Westworld, Episodes 1-3, Season 1

7.3 Overall Score
Writing: 4/10
Production: 9/10
Performances: 8/10

It looks beautiful.

It makes no sense, but you're supposed to feel really bad about yourself.

Episodes 1-3, Season 1
Stars: Evan Rachel Wood, Jeffrey Wright, Ed Harris

The first three episodes of HBO’s Westworld are such a narrative and conceptual mess as to make one wonder why they made a fourth. The show blunders around in the well-worn science fiction question of, “When does a machine become human?” This is a stupid question made all the more tedious by repetition. It doesn’t become human. It becomes a super smart machine that should be accorded voting rights and citizenship. But Westworld, like most science fiction on this played-out theme, tells us that a machine becomes human shortly after you decide you want to fuck it. First the AIs get to be hookers, then the AIs get angry.

Westworld is a wild west theme park staffed with fully functional, anatomically correct androids. Human visitors, or “newcomers”, to the park arrive in period costumes and live out their Western fantasies. If you want to wear a white hat to save the blushing farm girl from the gang of blackhat rapists, just say so. If you want to be the blackhat rapist who brutalizes the farm girl, you can do that, too. Want to rope some steers? Here’s your fake horse. Want to spend the day under an energetic pile of corseted replicant prostitutes? Right this way.

The android staff, called hosts, can be reprogrammed at the whim of the park’s operators, to service whatever narratives are underway. A host might be the sheriff one day, the mayor the day after that, and the leader of a band of pioneers in need of rescuing the day after that; their memory wiped, their personality replaced. They can engage in convincing conversation related to their roles, but if you start asking them what they think of string theory or Dodge versus Toyota, you won’t get any results.

While dangling the vital question of whether or not the hosts are conscious in front of the viewer, Westworld takes until the third episode to state definitively that they aren’t. They don’t remember yesterday, or their previous roles. They just do and say things appropriate to their roles, with limited ability to improvise. They are designed to be incapable of hurting a newcomer, and in thirty years of operations at the park, they haven’t hurt even one. The hosts are extremely clever appliances.

Nevertheless, the pervading theme of Westworld is shame. It is shameful to have sex with a host, even when the host has been designed for that purpose and seems to really enjoy it, while actually having no more experience than your vacuum cleaner might. It is shameful to gun down hosts that are nothing more than elaborate theatrical stage-dressing that are put in place to be gunned down, even if your blazing pistols are causing zero pain to anyone. Westworld, like so much of our culture’s fictions, is admonishing pornography. It shows you exquisite gunfights! Threesomes! Rape and pillage! Then it shakes its finger in your face because you liked it.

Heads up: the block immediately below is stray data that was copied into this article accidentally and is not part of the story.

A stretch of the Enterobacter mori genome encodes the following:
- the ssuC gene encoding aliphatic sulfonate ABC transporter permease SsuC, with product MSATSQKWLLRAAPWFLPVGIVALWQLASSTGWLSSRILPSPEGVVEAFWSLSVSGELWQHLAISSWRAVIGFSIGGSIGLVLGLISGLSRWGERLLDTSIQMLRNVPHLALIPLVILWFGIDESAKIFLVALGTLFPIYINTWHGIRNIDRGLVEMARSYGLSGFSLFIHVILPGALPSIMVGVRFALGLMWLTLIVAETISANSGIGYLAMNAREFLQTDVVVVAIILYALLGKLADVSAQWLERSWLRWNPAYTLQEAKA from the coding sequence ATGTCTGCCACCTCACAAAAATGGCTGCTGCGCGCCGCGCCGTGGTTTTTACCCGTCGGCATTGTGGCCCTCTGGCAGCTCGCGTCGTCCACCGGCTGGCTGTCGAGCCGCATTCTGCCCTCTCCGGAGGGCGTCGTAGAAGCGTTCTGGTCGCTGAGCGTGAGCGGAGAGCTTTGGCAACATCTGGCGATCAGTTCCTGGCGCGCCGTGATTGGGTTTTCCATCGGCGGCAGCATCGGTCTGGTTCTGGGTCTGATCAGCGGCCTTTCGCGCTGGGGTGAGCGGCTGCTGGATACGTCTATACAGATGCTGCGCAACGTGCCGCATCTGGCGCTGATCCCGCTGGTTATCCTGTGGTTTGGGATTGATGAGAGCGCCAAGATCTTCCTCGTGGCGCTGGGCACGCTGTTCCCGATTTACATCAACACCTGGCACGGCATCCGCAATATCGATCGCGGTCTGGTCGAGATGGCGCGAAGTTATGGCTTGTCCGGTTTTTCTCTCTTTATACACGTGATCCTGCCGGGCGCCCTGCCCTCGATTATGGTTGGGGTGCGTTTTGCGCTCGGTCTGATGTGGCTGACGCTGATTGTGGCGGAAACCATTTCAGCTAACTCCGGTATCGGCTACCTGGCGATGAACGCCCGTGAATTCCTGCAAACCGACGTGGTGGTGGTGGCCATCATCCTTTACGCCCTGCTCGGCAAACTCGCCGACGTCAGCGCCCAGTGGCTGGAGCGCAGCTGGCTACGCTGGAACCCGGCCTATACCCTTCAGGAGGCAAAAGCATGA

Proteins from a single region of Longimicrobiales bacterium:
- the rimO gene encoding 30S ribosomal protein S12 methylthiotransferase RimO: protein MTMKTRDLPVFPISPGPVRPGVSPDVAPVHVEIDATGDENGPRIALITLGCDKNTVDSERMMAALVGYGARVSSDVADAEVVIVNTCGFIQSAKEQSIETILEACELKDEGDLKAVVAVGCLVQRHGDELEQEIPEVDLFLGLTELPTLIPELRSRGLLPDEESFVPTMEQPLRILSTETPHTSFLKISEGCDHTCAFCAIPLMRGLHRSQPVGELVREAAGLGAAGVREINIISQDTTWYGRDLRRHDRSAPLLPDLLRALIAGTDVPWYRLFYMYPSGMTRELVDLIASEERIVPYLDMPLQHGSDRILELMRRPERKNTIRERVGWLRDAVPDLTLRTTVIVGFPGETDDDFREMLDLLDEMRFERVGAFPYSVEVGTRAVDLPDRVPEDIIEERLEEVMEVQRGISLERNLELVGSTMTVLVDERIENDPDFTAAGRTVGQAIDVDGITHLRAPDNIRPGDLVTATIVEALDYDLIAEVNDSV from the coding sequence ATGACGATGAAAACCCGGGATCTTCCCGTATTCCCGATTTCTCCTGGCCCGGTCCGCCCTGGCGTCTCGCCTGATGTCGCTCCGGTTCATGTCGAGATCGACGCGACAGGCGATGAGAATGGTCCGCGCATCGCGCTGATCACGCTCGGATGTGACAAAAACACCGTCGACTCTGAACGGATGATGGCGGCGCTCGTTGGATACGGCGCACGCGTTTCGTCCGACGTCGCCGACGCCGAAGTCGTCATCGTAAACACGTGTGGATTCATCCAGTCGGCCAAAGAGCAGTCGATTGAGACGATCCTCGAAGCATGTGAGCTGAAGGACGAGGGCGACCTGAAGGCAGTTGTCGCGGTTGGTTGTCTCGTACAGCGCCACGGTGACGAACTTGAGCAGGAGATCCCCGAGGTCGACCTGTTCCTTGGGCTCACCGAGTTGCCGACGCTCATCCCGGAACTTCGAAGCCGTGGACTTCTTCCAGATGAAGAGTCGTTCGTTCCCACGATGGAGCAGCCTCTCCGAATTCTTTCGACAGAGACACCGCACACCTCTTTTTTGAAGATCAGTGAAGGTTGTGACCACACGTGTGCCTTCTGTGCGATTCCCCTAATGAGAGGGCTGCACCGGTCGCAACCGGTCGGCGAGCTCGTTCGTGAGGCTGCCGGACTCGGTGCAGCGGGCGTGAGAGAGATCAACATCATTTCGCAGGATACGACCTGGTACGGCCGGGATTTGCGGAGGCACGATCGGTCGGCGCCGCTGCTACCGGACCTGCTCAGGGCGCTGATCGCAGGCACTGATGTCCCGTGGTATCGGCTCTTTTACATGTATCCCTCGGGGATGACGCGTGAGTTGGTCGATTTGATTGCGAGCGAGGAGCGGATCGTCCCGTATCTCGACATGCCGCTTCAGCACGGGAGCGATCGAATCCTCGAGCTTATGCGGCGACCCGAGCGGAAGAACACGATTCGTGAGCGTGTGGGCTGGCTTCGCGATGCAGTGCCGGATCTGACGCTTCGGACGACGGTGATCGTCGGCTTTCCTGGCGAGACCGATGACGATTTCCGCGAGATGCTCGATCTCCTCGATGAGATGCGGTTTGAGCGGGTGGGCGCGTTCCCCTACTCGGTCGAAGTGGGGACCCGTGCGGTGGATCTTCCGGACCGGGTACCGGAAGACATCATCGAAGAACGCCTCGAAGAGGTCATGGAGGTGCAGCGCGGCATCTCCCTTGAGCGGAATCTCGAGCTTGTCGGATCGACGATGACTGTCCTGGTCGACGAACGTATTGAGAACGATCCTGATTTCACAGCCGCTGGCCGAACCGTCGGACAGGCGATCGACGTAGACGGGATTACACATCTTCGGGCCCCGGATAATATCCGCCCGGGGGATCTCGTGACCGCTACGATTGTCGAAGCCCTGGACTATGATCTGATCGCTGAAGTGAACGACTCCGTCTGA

Of course, the hosts begin to edge toward sentience. But it is clear that the operators of the park did not design them to be sentient, do not believe they are sentient, and, in spite of thirty years of the park operating without a host showing the slightest glimmer of individuality, the park’s operators are vigilant against any hint that they might.

So, fine. If the hosts become sentient, you should stop hurting them for sport. But no one has found a sentient host yet.

One of the symptoms of edging toward sentience is that the hosts begin to remember their previous roles, like flashbacks to previous lives. But here Westworld fails again. The hosts always remember violent and traumatizing events from their earlier roles. But why would they? Hosts don’t suffer trauma; they don’t have emotions. So why would they be any more likely to remember being scalped by Indians than they would a pleasant ride into town?
Ed Harris is the closest thing to a plot to appear in the first three episodes. His character, the Man in Black, is a newcomer who has been coming to Westworld for thirty years for the murderer/rapist trip. Now, he’s going around inside the park trying to find “the maze”, some higher level of game, or programmer access, that will allow him to live there forever.

He tries to accomplish this by torturing hosts. Why would hosts have the information about the inner workings of the park? Why would “torturing” hosts, who have no emotions or feelings, produce any results at all, beyond what’s scripted by the park’s operators? How is it possible for him to go around torturing hosts in an attempt to become God, or whatever, without the park’s operators’ knowing? If I went around Disney whacking every Tigger and Kylo Ren I met with a bat and demanding the keys to the kingdom, they’d figure me out pretty quick.

And why do I care about long sequences of The Man in Black facing down hosts, as if this were a Western? I know he’s going to win, and I know the hosts aren’t actually going to die, so there is zero tension there.

The first three episodes of Westworld are good looking and full of tits, which you’re supposed to feel ashamed of viewing. The rest is plodding plot and inchoate concept. And if this is fifty years in the future, why isn’t the whole damn thing in VR?



Author: Brian Downes View all posts by
Brian Downes is a writer who lives in Orlando, Florida. His novel, The Berlin Fraternity, about a man who hunts vampires for the Third Reich, is available on the Kindle and through Amazon.com. He enjoys pen and paper roleplaying games and geek culture. He clearly remembers waiting for The Empire Strikes Back to hit theaters, and vindicate his opinion that of course Vader was not Luke's father. You can't trust Vader's word!

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